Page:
• Just as Big Data challenges required different tools to address for Line of Business and “general” IT issues, so they will for information security challenges
  • Security must become the next focus for analytics capabilities, and analytics the next focus for security professionals.

4:05 pm
-
4:35 pm

Executive Exchange

Think Tank

Big Data Analytics the Key to Smart Grid Value

Smart Grid technology is nothing new but the penetration rates continue to lag in many areas of the country, as overall installation of smart meters themselves is less than 25% nationally in large part due to low cost electricity in many areas. Smart Grid is about far more than cost management however and delivers benefits in four key areas: Increased customer satisfaction, improved overall utility reliability, enhanced operational efficiency, and improved safety and risk mitigation. To be able to properly leverage these benefits however, Utilities must understand what is happening across the smart grid by capturing the wealth of data and properly analyzing it through the use of data analytics. Join our panelists as they discuss the broad benefits of smart grid adoption, the benefit of big data analytics in smart grid deployments, and the pitfalls to be avoided in both deployments.

Takeaways:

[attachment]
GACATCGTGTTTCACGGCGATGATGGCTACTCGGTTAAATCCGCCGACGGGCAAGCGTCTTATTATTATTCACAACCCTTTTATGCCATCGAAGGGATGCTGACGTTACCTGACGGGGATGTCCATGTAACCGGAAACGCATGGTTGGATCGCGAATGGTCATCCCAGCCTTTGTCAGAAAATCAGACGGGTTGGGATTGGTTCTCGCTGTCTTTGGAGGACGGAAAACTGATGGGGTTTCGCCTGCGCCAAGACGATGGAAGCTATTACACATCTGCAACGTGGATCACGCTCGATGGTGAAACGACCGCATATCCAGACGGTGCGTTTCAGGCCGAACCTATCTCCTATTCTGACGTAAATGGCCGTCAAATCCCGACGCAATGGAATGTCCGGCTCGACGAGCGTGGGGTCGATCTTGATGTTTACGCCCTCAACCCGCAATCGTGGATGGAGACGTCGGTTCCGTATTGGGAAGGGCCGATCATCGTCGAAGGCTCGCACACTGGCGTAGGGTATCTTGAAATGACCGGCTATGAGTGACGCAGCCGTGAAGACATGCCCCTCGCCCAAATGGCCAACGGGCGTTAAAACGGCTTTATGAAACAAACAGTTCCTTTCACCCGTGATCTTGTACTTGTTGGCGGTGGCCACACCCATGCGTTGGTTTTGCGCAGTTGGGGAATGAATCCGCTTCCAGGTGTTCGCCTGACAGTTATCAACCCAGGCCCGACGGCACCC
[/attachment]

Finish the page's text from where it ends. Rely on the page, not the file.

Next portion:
• Smart grid allows a wealth of benefits that can increase revenues, reduce cost, and create value
  • These improvements are realized by exploiting patterns in the data that is captured by smart meters and other smart grid devices
  • The complexity, variability and sheer quantity of the information being gathered means specialized Big Data solutions are needed to realize the value

4:40 pm
-
5:20 pm

Executive Visions

Shadow IT – To Embrace or Eliminate?

Best practice in most enterprises, at least as far as the CIO and CISO goes, is to squash Shadow IT wherever it is encountered. Shadow IT, the argument goes, leads to a world of data and integration problems for the IT department, and significant amounts of unknown and unquantifiable risk for the information security group. A small but vocal minority however is beginning to advocate for Shadow IT as a catalyst of innovation, citing the increases in productivity and creativity by allowing enterprise staff to find their own out of the box solutions to organizational problems. CISOs can allow their organizations to have their cake (Shadow IT) and eat it too (still be secure) by following a few simple steps that allow them to build in security regardless of user activity.